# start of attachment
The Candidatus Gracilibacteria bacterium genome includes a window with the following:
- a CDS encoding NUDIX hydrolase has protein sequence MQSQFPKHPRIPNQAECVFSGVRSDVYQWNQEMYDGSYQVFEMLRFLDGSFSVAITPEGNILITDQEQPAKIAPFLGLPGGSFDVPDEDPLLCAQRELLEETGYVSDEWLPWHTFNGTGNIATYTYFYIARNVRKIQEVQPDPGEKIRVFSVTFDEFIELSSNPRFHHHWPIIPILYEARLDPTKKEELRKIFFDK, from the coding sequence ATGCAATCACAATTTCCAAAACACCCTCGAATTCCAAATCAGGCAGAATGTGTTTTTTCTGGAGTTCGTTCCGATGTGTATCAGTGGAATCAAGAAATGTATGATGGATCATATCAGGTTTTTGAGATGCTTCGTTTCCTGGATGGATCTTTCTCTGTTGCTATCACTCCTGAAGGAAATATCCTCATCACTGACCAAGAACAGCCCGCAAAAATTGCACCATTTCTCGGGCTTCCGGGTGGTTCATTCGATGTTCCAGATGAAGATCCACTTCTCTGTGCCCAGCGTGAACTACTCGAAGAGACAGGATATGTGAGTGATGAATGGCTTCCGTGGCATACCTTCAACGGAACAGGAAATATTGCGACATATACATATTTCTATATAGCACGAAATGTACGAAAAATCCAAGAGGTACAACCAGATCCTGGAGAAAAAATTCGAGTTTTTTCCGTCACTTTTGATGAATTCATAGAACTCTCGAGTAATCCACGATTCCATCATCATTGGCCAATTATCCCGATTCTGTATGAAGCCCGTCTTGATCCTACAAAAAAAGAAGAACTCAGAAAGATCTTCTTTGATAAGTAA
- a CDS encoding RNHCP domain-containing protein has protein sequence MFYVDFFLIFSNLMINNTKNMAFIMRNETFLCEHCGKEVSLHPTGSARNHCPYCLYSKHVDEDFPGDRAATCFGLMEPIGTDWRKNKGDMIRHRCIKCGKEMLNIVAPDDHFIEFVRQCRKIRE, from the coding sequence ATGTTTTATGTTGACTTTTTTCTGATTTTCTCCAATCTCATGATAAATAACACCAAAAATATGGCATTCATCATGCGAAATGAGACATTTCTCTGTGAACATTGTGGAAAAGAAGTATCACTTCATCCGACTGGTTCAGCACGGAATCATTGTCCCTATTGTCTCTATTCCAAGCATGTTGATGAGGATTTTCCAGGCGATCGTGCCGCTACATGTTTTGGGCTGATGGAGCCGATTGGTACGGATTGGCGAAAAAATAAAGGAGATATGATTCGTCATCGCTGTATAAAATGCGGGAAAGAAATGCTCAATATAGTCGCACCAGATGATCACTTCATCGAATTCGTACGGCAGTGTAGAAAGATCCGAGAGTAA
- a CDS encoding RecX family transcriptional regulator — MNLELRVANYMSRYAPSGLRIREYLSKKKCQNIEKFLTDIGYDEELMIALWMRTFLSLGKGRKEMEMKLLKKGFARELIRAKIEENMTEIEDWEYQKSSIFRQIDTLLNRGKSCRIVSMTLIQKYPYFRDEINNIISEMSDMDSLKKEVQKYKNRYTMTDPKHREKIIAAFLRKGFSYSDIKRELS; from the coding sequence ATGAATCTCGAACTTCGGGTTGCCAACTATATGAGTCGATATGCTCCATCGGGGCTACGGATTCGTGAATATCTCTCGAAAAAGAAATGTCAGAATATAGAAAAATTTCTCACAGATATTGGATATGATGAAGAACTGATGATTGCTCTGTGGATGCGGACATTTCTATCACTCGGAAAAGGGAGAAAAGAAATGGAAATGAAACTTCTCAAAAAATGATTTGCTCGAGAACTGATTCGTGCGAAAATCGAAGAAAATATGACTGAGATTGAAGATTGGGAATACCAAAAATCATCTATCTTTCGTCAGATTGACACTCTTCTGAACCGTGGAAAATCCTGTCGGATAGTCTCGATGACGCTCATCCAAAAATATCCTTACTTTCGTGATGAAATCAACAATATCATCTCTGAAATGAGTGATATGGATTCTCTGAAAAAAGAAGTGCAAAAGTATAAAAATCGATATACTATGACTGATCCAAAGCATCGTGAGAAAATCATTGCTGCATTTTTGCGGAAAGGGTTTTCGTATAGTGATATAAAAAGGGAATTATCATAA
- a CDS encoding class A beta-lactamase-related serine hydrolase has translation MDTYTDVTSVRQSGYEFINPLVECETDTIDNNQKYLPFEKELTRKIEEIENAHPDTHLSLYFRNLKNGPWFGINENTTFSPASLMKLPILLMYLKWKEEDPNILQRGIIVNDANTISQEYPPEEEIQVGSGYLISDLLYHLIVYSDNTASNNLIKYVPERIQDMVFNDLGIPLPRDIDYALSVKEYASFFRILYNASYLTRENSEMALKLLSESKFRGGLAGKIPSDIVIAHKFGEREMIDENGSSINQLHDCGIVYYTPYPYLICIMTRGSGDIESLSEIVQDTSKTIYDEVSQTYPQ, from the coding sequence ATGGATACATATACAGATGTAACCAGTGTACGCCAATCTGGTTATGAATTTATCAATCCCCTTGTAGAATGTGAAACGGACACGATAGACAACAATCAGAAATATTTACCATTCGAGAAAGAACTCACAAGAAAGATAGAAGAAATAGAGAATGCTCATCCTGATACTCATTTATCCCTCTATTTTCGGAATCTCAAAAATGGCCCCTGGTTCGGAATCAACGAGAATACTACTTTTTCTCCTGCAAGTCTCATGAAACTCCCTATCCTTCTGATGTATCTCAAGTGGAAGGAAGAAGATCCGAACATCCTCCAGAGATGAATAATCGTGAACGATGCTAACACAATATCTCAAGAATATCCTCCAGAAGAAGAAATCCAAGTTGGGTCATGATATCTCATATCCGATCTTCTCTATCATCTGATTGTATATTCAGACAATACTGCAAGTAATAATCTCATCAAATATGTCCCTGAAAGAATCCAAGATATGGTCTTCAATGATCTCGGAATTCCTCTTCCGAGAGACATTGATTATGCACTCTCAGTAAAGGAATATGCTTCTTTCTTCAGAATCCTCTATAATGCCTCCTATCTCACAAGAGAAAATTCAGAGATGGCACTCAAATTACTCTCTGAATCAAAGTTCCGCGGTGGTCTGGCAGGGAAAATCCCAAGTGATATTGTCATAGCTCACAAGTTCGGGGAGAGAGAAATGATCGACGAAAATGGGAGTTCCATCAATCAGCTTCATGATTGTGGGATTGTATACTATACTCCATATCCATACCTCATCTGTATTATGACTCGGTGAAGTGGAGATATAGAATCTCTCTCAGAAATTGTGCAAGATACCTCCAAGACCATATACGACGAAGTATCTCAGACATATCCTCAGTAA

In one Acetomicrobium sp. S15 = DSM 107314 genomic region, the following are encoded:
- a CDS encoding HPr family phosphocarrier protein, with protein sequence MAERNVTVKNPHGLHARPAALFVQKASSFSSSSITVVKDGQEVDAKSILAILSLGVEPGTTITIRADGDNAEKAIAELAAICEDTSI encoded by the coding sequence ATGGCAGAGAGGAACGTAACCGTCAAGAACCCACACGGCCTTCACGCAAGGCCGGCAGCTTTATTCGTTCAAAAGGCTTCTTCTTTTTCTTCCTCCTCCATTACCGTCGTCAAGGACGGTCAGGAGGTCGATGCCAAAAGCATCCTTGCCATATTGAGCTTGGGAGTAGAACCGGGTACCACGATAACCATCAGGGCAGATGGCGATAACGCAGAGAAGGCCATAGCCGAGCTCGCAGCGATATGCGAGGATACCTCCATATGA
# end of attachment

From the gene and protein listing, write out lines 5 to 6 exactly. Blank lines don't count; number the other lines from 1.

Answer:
- a CDS encoding class A beta-lactamase-related serine hydrolase has translation MDTYTDVTSVRQSGYEFINPLVECETDTIDNNQKYLPFEKELTRKIEEIENAHPDTHLSLYFRNLKNGPWFGINENTTFSPASLMKLPILLMYLKWKEEDPNILQRGIIVNDANTISQEYPPEEEIQVGSGYLISDLLYHLIVYSDNTASNNLIKYVPERIQDMVFNDLGIPLPRDIDYALSVKEYASFFRILYNASYLTRENSEMALKLLSESKFRGGLAGKIPSDIVIAHKFGEREMIDENGSSINQLHDCGIVYYTPYPYLICIMTRGSGDIESLSEIVQDTSKTIYDEVSQTYPQ, from the coding sequence ATGGATACATATACAGATGTAACCAGTGTACGCCAATCTGGTTATGAATTTATCAATCCCCTTGTAGAATGTGAAACGGACACGATAGACAACAATCAGAAATATTTACCATTCGAGAAAGAACTCACAAGAAAGATAGAAGAAATAGAGAATGCTCATCCTGATACTCATTTATCCCTCTATTTTCGGAATCTCAAAAATGGCCCCTGGTTCGGAATCAACGAGAATACTACTTTTTCTCCTGCAAGTCTCATGAAACTCCCTATCCTTCTGATGTATCTCAAGTGGAAGGAAGAAGATCCGAACATCCTCCAGAGATGAATAATCGTGAACGATGCTAACACAATATCTCAAGAATATCCTCCAGAAGAAGAAATCCAAGTTGGGTCATGATATCTCATATCCGATCTTCTCTATCATCTGATTGTATATTCAGACAATACTGCAAGTAATAATCTCATCAAATATGTCCCTGAAAGAATCCAAGATATGGTCTTCAATGATCTCGGAATTCCTCTTCCGAGAGACATTGATTATGCACTCTCAGTAAAGGAATATGCTTCTTTCTTCAGAATCCTCTATAATGCCTCCTATCTCACAAGAGAAAATTCAGAGATGGCACTCAAATTACTCTCTGAATCAAAGTTCCGCGGTGGTCTGGCAGGGAAAATCCCAAGTGATATTGTCATAGCTCACAAGTTCGGGGAGAGAGAAATGATCGACGAAAATGGGAGTTCCATCAATCAGCTTCATGATTGTGGGATTGTATACTATACTCCATATCCATACCTCATCTGTATTATGACTCGGTGAAGTGGAGATATAGAATCTCTCTCAGAAATTGTGCAAGATACCTCCAAGACCATATACGACGAAGTATCTCAGACATATCCTCAGTAA

In one Acetomicrobium sp. S15 = DSM 107314 genomic region, the following are encoded: